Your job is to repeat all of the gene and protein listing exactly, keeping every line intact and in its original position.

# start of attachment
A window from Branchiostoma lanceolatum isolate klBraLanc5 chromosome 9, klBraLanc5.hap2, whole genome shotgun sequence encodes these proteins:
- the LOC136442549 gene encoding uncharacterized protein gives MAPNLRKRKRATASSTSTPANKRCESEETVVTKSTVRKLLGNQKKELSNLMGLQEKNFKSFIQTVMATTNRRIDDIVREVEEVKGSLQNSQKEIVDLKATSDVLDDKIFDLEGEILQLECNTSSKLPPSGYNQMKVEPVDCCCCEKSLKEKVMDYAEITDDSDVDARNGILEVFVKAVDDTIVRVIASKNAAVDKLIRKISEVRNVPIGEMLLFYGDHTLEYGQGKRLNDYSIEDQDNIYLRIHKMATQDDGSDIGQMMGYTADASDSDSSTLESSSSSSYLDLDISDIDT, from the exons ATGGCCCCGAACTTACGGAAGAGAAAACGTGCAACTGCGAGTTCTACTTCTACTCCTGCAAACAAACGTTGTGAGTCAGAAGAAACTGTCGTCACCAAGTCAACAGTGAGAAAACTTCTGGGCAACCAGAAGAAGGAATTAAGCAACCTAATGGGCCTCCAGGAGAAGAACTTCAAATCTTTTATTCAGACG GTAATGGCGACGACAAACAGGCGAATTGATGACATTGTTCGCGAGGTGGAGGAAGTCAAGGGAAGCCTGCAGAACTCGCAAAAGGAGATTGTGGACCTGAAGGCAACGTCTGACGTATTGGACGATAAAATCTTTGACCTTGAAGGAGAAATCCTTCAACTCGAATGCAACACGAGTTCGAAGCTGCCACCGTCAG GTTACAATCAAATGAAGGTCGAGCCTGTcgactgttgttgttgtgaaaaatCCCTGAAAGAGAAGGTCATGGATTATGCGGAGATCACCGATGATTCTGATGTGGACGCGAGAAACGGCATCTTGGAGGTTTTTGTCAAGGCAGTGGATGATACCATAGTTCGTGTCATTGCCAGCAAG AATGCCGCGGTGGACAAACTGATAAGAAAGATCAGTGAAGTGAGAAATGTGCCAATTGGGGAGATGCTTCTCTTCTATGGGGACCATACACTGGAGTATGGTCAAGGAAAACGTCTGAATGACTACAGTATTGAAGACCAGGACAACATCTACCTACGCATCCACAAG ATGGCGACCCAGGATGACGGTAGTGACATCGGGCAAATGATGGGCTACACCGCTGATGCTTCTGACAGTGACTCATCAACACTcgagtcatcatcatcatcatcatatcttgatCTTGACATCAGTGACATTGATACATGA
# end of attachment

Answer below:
A window from Branchiostoma lanceolatum isolate klBraLanc5 chromosome 9, klBraLanc5.hap2, whole genome shotgun sequence encodes these proteins:
- the LOC136442549 gene encoding uncharacterized protein gives MAPNLRKRKRATASSTSTPANKRCESEETVVTKSTVRKLLGNQKKELSNLMGLQEKNFKSFIQTVMATTNRRIDDIVREVEEVKGSLQNSQKEIVDLKATSDVLDDKIFDLEGEILQLECNTSSKLPPSGYNQMKVEPVDCCCCEKSLKEKVMDYAEITDDSDVDARNGILEVFVKAVDDTIVRVIASKNAAVDKLIRKISEVRNVPIGEMLLFYGDHTLEYGQGKRLNDYSIEDQDNIYLRIHKMATQDDGSDIGQMMGYTADASDSDSSTLESSSSSSYLDLDISDIDT, from the exons ATGGCCCCGAACTTACGGAAGAGAAAACGTGCAACTGCGAGTTCTACTTCTACTCCTGCAAACAAACGTTGTGAGTCAGAAGAAACTGTCGTCACCAAGTCAACAGTGAGAAAACTTCTGGGCAACCAGAAGAAGGAATTAAGCAACCTAATGGGCCTCCAGGAGAAGAACTTCAAATCTTTTATTCAGACG GTAATGGCGACGACAAACAGGCGAATTGATGACATTGTTCGCGAGGTGGAGGAAGTCAAGGGAAGCCTGCAGAACTCGCAAAAGGAGATTGTGGACCTGAAGGCAACGTCTGACGTATTGGACGATAAAATCTTTGACCTTGAAGGAGAAATCCTTCAACTCGAATGCAACACGAGTTCGAAGCTGCCACCGTCAG GTTACAATCAAATGAAGGTCGAGCCTGTcgactgttgttgttgtgaaaaatCCCTGAAAGAGAAGGTCATGGATTATGCGGAGATCACCGATGATTCTGATGTGGACGCGAGAAACGGCATCTTGGAGGTTTTTGTCAAGGCAGTGGATGATACCATAGTTCGTGTCATTGCCAGCAAG AATGCCGCGGTGGACAAACTGATAAGAAAGATCAGTGAAGTGAGAAATGTGCCAATTGGGGAGATGCTTCTCTTCTATGGGGACCATACACTGGAGTATGGTCAAGGAAAACGTCTGAATGACTACAGTATTGAAGACCAGGACAACATCTACCTACGCATCCACAAG ATGGCGACCCAGGATGACGGTAGTGACATCGGGCAAATGATGGGCTACACCGCTGATGCTTCTGACAGTGACTCATCAACACTcgagtcatcatcatcatcatcatatcttgatCTTGACATCAGTGACATTGATACATGA